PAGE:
Mean objective and subjective knowledge improved; higher decisional certainty seen with film
FRIDAY, April 19, 2019 (HealthDay News) — An informational film can improve knowledge and reduce decisional conflict for individuals considering participating in lung cancer screening, according to a study published online April 19 in the Annals of the American Thoracic Society.
Mamta Ruparel, M.B.B.S., Ph.D., from University College London, and colleagues examined the impact of a novel informational film on informed decision making among individuals considering participating in lung cancer screening. A subset of participants from the Lung Screen Uptake Trial were randomly assigned to view the film and receive a written informational booklet or receive the booklet alone. The final analysis included 229 participants.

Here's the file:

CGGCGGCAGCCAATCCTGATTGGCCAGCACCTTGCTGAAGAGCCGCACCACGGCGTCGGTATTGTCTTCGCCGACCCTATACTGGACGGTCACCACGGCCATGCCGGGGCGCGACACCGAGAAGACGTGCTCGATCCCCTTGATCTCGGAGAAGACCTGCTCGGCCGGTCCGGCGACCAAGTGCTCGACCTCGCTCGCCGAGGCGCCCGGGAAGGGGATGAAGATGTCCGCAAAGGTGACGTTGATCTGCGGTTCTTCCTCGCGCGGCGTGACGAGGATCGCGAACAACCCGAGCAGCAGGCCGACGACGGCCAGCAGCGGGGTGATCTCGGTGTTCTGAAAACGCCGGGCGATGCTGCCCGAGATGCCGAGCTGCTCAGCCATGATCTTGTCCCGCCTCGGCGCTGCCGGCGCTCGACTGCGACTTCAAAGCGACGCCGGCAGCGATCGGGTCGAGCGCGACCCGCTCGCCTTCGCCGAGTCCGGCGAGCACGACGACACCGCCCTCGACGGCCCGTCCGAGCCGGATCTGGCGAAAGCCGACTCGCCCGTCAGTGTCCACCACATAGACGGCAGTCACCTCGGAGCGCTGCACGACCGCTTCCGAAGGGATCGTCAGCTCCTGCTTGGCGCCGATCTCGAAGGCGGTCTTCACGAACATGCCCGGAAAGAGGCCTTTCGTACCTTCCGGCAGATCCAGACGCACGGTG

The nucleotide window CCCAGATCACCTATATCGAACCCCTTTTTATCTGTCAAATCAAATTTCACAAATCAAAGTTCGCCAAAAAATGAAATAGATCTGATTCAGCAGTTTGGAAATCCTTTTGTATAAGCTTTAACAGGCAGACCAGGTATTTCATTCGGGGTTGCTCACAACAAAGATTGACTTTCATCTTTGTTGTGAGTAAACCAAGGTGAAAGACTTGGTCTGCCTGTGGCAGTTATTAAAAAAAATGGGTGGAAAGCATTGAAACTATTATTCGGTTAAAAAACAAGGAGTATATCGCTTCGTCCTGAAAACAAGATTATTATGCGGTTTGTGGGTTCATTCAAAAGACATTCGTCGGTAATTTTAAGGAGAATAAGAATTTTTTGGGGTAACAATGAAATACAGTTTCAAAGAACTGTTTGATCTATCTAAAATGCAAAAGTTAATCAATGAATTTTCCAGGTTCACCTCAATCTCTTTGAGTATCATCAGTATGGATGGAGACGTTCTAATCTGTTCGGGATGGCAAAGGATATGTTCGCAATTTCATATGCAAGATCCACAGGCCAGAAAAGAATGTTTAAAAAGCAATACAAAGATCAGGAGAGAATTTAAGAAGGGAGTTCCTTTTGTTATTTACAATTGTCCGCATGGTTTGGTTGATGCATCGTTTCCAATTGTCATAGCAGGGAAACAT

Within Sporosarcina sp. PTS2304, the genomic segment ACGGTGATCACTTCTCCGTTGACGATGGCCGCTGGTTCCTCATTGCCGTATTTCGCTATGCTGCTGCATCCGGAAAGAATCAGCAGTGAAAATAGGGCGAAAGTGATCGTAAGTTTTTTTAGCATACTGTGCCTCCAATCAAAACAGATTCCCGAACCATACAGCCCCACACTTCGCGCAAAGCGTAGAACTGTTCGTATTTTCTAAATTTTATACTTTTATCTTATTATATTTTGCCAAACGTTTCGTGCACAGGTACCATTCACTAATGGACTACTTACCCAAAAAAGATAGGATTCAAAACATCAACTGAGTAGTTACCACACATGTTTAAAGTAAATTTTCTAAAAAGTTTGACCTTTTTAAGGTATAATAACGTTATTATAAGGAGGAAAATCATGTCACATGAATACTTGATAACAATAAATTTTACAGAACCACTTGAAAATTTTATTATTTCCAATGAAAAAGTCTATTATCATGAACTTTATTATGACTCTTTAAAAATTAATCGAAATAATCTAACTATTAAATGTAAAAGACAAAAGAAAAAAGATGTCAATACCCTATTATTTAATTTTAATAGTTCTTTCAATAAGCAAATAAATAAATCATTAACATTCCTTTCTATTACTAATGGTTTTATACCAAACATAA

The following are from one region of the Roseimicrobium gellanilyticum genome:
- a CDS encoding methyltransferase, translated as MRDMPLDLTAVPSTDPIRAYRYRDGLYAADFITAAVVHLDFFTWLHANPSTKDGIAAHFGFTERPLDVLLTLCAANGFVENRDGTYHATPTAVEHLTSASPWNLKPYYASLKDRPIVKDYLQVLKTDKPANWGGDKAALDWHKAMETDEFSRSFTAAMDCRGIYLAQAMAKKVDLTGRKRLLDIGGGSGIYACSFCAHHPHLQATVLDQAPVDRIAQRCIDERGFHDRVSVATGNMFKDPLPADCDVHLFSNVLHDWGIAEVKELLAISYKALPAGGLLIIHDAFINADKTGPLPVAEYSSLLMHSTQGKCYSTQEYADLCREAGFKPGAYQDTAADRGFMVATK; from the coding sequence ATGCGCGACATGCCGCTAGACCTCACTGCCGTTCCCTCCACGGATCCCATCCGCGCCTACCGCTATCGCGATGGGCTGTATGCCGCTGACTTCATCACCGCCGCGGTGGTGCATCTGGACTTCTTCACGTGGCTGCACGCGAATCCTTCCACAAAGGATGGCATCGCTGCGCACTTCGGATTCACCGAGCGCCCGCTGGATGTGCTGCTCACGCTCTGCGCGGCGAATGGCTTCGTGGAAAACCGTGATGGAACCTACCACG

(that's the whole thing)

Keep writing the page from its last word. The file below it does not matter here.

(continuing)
The researchers found that subjective and objective knowledge scores significantly improved for both groups after the intervention. Greatest improvement was seen in the film+booklet group, with a mean objective knowledge improvement of 2.16 and 1.84 points, respectively, in the film+booklet group versus the booklet-alone group (β coefficient, 0.62). Mean subjective knowledge increased by 0.92 and 0.55 points, respectively, in the film+booklet and booklet-alone groups (β coefficient, 0.32). Higher decisional certainty was also seen in the film+booklet group (mean 8.5/9 versus 8.2/9). No differences were seen between the groups in the final screening participation rates.
“The developed information film has positively impacted knowledge and decisional conflict more than the booklet alone without reducing uptake of low-dose computed tomography,” the authors write.
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